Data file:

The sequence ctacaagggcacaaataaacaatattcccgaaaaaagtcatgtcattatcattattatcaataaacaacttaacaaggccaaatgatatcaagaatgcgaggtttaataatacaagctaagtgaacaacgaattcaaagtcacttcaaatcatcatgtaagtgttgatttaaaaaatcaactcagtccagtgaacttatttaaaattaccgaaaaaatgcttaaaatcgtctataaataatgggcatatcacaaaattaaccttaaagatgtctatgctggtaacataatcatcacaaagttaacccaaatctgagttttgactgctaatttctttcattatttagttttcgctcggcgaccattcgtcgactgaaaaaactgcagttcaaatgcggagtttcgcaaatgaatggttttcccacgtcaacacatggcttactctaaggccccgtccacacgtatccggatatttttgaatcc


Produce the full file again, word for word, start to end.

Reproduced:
The sequence ctacaagggcacaaataaacaatattcccgaaaaaagtcatgtcattatcattattatcaataaacaacttaacaaggccaaatgatatcaagaatgcgaggtttaataatacaagctaagtgaacaacgaattcaaagtcacttcaaatcatcatgtaagtgttgatttaaaaaatcaactcagtccagtgaacttatttaaaattaccgaaaaaatgcttaaaatcgtctataaataatgggcatatcacaaaattaaccttaaagatgtctatgctggtaacataatcatcacaaagttaacccaaatctgagttttgactgctaatttctttcattatttagttttcgctcggcgaccattcgtcgactgaaaaaactgcagttcaaatgcggagtttcgcaaatgaatggttttcccacgtcaacacatggcttactctaaggccccgtccacacgtatccggatatttttgaatcc